TELEX – first 3 albums (1979-81)
Belgium’s answer to The Human League — sort of. Without the girls. Wikipedia sez:
Like Kraftwerk, ampoule Telex built their music entirely from electronic instruments, sale and the sounds of the two groups have a certain similarity. However, patient unlike Kraftwerk’s studied Teutonic irony, Telex favour a more joyously irreverent humour. Their debut album, “Looking for Saint Tropez”, featured the worldwide hit single “Moskow Diskow”, one of the first ever electronic dance/pop songs.
In 1980 Telex’s manager asked them to enter for the Eurovision Song Contest. They entered, and were eventually sent to the finals, although they apparently hoped to come last: “We had hoped to finish last, but Portugal decided otherwise. We got ten points from them and finished on the 19th spot” (Marc Moulin). Their song “Euro-Vision” was a cheerful bleepy song with deliberately banal lyrics about the contest itself. The Eurovision audience seemed unsure how to react to the performance, and after the band stopped playing there was mostly stunned silence, with scattered polite applause; Michel Moers took a photograph of the bewildered audience. The band walked off amidst sounds of muttering. A mark of the confusion caused by the performance was when vote-counting began, and Greece awarded Belgium three points, the announcer thought she had misheard and tried to award the points to The Netherlands. All of this was clearly bad news for the band’s English record label, Virgin Records, who were trying to pass them off as part of the New Romantic movement. The self-mockery of tracks like “We Are All Getting Old” didn’t help either.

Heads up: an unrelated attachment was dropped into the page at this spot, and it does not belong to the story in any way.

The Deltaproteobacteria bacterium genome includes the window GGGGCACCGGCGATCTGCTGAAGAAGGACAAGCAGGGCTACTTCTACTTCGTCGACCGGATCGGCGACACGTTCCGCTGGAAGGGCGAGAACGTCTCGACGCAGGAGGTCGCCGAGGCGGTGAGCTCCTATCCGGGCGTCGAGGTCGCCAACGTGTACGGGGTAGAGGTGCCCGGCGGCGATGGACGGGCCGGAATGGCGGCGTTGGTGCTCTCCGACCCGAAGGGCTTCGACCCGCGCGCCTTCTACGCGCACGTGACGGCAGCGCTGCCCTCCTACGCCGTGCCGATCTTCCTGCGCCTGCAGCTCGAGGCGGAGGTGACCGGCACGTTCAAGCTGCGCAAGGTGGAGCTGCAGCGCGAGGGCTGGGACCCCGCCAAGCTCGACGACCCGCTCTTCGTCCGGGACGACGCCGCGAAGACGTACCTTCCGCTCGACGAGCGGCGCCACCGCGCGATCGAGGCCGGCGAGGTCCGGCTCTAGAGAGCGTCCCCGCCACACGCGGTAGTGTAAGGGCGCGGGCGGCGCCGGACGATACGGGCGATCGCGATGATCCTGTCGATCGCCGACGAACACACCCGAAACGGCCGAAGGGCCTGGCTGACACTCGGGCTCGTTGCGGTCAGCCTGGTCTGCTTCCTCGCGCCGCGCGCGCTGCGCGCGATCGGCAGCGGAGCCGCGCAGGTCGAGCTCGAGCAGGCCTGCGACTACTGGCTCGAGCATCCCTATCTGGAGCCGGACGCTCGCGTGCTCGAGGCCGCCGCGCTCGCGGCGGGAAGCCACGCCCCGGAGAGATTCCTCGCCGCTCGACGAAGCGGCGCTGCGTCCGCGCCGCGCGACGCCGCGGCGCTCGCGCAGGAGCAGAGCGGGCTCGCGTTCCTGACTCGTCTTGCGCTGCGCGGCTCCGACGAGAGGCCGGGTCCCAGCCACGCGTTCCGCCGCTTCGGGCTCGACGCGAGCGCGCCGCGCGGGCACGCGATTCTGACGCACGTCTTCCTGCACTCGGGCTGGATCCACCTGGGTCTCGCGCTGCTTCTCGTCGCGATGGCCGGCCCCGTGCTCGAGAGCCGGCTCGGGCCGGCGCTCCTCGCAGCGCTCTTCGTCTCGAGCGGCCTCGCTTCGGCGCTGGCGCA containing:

For their third album, Sex, Telex enlisted the suddenly hip US group Sparks to help write the lyrics. However, the band still refused to play live and preferred to remain anonymous â€” common practice in the techno music artists they later inspired, but unusual in 1981.